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Ohio State Doctor sexually abused at least 177 male students, assay results: NPR



Richard Strauss worked from 1978 until his retirement in 1998 as a doctor at Ohio State University.

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Richard Strauss worked from 1978 until his retirement in 1998 as a doctor at Ohio State University.

AP

A doctor at Ohio State University has sexually abused at least 177 male students for nearly two decades, according to a comprehensive independent study commissioned by the university. The greatest abuse of the doctor happened under the auspices of the medical care of the students.

Richard Strauss worked at the OSU from September 1978 to March 1998, mainly as a Doctor in the Sports Department and Student Health Center. The investigation found that university staff already became aware of the abuse of Strauss in 1979.

"Despite the persistence, seriousness, and regularity of such complaints, the University did not take any significant action to address such concerns by January 1996." When they were first appointed as officials outside the Department of Student Health or Athletics it in the report.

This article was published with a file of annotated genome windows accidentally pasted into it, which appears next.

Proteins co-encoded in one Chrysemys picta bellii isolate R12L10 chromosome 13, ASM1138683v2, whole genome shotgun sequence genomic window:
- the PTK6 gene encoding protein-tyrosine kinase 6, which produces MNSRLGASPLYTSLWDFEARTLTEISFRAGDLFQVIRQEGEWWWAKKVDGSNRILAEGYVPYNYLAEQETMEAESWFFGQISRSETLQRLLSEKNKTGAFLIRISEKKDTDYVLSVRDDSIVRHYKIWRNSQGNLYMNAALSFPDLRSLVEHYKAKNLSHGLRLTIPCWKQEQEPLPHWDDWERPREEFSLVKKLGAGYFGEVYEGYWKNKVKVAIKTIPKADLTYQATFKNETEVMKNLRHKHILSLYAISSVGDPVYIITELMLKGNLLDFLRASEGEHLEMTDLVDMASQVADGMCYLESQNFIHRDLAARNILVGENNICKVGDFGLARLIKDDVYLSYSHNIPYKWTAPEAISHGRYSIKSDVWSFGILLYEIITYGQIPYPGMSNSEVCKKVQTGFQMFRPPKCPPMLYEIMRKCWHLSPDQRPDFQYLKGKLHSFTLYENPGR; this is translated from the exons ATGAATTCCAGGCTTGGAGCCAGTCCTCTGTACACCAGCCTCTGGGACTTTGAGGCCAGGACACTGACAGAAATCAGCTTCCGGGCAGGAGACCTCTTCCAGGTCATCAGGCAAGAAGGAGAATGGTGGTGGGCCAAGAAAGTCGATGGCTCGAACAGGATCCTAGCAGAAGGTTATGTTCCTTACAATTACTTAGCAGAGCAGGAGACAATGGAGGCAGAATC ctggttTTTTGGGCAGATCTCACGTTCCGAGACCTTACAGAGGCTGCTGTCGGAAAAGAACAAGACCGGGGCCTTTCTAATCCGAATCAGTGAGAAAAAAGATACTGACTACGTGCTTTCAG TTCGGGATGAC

As a result, Strauss was suspended from work as a treating physician at the OSU. The school eventually removed him from his departments, but it stopped him as a permanent faculty member. He retired voluntarily in 1998, with the status of "emeritus" from the university. Strauss took his own life in 2005.

"The results are shocking and painful to understand," said current OSU President Michael Drake in an email to the OSU community school doctor “/>

"On behalf of the University, we would like to thank everyone who has # 39; have suffered abuse, profoundly regret and sincerely apologize, "said Drake, who became president of the school in 2014. Preventing this abuse was unacceptable – as well as the inadequate efforts to thoroughly investigate the complaints made by students and staff.

Drake added that the university has initiated the process of revoking Strauss' emeritus status and "will take additional action if necessary. "

" Dreams were broken, relationships with loved ones were damaged, and the damage is now being transmitted to our children, as many of us have become so overprotective that it strains the relationships "I'm with our children," said Kent Kilgore, a survivor of Strauss & # 39; abuse, in a statement to The Associated Press.

The OSU announced that it initiated an independent investigation last April after a former student alleged abuse and stated that there may have been others who had experienced Strauss's sexual misconduct.

The law firm Perkins Coie's investigations were conducted by a former federal prosecutor and a former federal government ethics lawyer. Both had experience in investigations with survivors of sexual abuse of men.

They interviewed 520 people, including 177 men who claimed to have been mistreated by Strauss.